Use this URL to cite or link to this record in EThOS: http://ethos.bl.uk/OrderDetails.do?uin=uk.bl.ethos.403977
Title: Breeding ecology, moult and migration of Savi's warblers, Locustella luscinioides, in Portugal
Author: Neto, Júlio Manuel Malha Simões
Awarding Body: University of Oxford
Current Institution: University of Oxford
Date of Award: 2004
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Abstract:
The breeding, moult and migration strategies of a Portuguese population of the little-known Savi's Warbler, Locustella luscinioides, were studied and compared with other populations and species. The biometrics, the variation in body condition during the breeding season, the breeding phenology and success, the variation in egg and clutch size, and the nest-site selection were described. In both sexes, mating and breeding success benefited from early arrival and breeding; females produced enough fledglings to balance the typical mortality rates of passerines. Although this species depend on pure reeds to feed, the prefered nest-sites were located in high and dense Juncus and Rubus with thick litter; and predation was greater in sites with less litter. The phenology, sequence and extent of the post-juvenile and post-breeding moults were also described. Later-moulting birds retained more primaries and tended to start moult in an outer primary. This was interpreted as an adaptation to replace as many as possible of the most important flight feathers in the time available. The winter moult extent was determined by analysing the stable isotope signatures of the wing feather generations present in birds captured in spring. This is a novel application of this technique. Carbon, Nitrogen and Hydrogen isotope ratios of feathers grown in Europe differed from those grown in Africa and were used to classify the origin of unknown feathers. This species has a suspended post-breeding moult and a suspended or arrested pre-breeding moult, a strategy which was not been described previously. The data from birds captured in Portugal were analysed to assess the phenology of the post-breeding migration, fuel deposition rates and flight range. Many of the adults were able to reach the winter quarters without refuelling, which suggests that potential staging sites were bypassed by birds; as has been predicted for time-selected migrants. The possibility that juvenile migration might be energy-selected could not be excluded, as these birds left the breeding quarters with only enough fuel to reach the next staging site.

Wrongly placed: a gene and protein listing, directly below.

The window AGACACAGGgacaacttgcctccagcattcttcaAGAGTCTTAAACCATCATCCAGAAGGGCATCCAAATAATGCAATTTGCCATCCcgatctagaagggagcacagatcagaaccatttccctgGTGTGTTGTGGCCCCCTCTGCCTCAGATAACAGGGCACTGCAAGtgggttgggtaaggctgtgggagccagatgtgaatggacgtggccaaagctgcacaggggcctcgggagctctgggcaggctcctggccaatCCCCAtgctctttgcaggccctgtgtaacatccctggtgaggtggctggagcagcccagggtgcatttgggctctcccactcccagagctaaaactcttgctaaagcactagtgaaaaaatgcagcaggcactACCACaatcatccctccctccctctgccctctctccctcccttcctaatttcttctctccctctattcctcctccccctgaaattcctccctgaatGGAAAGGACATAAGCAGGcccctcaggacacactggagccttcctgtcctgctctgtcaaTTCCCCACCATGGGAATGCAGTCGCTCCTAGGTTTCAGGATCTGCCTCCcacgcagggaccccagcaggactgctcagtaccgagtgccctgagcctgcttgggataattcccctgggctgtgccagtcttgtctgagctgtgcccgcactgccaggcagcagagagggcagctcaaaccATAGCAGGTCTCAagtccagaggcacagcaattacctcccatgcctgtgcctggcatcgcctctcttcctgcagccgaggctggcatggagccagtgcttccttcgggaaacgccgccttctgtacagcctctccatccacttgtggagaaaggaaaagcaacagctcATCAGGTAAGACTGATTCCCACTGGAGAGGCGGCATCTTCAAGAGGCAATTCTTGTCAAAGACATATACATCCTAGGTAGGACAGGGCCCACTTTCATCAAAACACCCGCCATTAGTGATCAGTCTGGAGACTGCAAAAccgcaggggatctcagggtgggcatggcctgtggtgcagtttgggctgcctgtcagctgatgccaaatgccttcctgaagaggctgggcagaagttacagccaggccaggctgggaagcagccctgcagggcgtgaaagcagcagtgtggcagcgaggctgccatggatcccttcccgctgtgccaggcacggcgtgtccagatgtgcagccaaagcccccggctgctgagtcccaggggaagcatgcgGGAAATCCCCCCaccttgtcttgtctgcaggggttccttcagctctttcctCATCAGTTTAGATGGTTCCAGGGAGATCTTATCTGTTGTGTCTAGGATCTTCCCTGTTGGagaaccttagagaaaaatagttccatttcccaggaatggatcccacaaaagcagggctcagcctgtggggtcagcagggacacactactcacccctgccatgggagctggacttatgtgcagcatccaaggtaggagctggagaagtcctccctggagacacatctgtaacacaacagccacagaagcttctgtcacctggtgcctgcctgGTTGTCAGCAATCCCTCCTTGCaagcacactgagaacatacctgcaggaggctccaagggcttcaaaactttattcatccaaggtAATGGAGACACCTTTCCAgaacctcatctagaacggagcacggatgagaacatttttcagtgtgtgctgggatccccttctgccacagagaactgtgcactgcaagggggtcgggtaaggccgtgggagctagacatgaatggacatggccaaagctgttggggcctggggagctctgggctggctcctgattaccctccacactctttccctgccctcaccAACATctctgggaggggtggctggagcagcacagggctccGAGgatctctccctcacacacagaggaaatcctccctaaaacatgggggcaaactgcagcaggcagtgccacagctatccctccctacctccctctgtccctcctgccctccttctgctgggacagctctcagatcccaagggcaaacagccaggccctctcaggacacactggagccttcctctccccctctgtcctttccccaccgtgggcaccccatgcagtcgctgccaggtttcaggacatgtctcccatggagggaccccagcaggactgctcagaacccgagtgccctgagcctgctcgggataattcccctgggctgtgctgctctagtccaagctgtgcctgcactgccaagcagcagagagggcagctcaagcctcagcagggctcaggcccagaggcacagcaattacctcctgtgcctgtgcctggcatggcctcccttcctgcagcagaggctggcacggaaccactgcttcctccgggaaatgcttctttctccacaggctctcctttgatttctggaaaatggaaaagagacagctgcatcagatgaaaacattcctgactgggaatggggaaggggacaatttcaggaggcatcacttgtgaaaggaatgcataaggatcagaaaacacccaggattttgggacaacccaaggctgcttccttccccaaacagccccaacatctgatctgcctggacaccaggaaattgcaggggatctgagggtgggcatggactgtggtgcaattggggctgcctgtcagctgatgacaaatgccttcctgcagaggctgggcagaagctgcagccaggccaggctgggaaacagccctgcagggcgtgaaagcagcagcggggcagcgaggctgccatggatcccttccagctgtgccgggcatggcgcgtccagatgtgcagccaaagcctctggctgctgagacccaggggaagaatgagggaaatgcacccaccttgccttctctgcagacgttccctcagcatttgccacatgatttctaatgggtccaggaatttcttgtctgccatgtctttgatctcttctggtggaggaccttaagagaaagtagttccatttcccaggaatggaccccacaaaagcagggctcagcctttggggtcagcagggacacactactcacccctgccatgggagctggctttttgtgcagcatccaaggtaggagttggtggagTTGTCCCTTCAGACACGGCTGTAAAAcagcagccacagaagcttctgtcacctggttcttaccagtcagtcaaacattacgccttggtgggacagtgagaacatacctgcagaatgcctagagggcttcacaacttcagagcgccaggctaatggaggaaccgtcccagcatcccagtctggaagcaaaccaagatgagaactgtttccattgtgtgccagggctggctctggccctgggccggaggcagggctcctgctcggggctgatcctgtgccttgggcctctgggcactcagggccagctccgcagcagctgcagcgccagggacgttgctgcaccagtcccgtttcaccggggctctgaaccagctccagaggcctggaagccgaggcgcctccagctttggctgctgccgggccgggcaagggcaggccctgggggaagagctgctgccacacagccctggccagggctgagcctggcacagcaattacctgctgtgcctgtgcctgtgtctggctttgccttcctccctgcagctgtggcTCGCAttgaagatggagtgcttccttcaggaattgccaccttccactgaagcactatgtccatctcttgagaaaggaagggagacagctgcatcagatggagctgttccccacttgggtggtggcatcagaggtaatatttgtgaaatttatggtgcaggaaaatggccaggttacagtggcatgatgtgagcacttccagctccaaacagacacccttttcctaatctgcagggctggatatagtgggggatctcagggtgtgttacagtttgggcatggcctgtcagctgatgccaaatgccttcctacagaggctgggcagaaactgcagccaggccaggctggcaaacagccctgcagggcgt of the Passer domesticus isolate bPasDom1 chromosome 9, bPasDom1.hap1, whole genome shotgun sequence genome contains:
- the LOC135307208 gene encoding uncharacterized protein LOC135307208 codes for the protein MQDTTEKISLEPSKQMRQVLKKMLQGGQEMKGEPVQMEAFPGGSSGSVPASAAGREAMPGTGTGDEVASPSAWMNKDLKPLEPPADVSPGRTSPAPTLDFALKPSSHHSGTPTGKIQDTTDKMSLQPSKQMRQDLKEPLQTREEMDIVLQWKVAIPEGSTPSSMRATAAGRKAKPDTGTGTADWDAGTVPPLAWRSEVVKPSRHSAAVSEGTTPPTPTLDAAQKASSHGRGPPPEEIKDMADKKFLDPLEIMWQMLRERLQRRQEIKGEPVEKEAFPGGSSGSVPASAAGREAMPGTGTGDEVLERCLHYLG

Supervisor: Not available Sponsor: Not available
Qualification Name: Thesis (Ph.D.) Qualification Level: Doctoral
EThOS ID: uk.bl.ethos.403977  DOI: Not available
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